Brian Blomerth might not have written the book on psychedelic history, but he’s certainly illustrated the novel.
A cartoonist and visual artist, he’s created work for Dead and Company, VICE, King Gizzard and the Lizard Wizard, as well as Phish. Inspired by manga artist Suiho Tagawa and Disney legend Floyd Gottfredson, his art reflects the visual style of comic strips from the ‘40s and ‘50s. “The ‘funny animal’ genre of cartooning looks to me like the gold standard,” he told us from his home in Brooklyn. “I love it and think it’s utterly insane.”
Blomerth’s two graphic novels present stories from the history of psychedelics. “Bicycle Day” recounts the time Albert Hofmann took that historic dose of LSD, while “Mycelium Wassonii” involves R. Gordon and Valentina Wasson’s experiences with mushrooms and is described as a “globetrotting vision of hallucinatory science and religious mysticism with appearances by Life Magazine, the CIA, and the Buddha.”
He explained initially getting the idea while watching a documentary where Hofmann recounted his experience during that first intentional acid trip. After reading Hofmann’s book “My Problem Child,” Blomerth knew this was the perfect choice for jumpstarting the project. From there, his fascination and respect for the history has only grown. “Hofmann really believed LSD had an actual home as a substance within medicine …The Wasson’s were amateur mycologists,” said Blomerth. “They read about and researched mushrooms as a hobby and that snowballed into their meeting with Maria Sabine.”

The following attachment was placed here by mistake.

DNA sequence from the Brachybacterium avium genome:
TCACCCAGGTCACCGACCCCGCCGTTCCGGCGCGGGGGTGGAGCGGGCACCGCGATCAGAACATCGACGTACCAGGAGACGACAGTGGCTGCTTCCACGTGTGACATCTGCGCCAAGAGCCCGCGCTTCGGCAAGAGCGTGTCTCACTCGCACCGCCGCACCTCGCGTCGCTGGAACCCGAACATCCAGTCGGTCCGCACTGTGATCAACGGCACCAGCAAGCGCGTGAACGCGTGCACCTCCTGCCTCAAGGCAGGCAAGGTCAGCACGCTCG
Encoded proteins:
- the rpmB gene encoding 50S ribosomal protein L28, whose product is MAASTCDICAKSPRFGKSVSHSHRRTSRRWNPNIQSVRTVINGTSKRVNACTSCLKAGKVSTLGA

You might assume this artist starts each project off with a heroic dose and a pad of paper, but the process really begins with tons of investigation. “I try to read as much as I can about the subjects, even things by other minor characters in the books, compile as much research as possible, then simplify it down as far as it can go,” he explained.
With each book, he’s illustrating more than a story – creating a visual language that reflects the substance. “In ‘Bicycle Day’ I used Neon Inks … which is made in a lab like LSD. For ‘Mycelium Wassonii’ I used watercolors because they have a long tradition of use by naturalists documenting plants, and because they are natural pigments,” said Blomerth. “Also, since language seems to play a big part in a mushroom trip, I gave one to the mushrooms in the book.”
Blomerth is crafting an easily digestible version of history for future generations. In his eyes, the quick-to-read, easy-to-follow path comic books carve out for readers can present dense information, but in an extremely simple way. ”Psychedelics are currently being re-evaluated by science and things are opening up in that regard,” said Blomerth. “So I think a simple book about them is an easy way to get that history out there and maybe inform someone that wouldn’t normally go for a larger text. I don’t think that any of these will change someone’s mind about psychedelics … but the history to me is fascinating.”
We asked what his next book is about, hoping to catch a glimpse – but he answered cautiously. “I’m only on page 50 and it still has a way to go. These books all sort of work like puzzles and I’m still in the pulling my hair out phase.”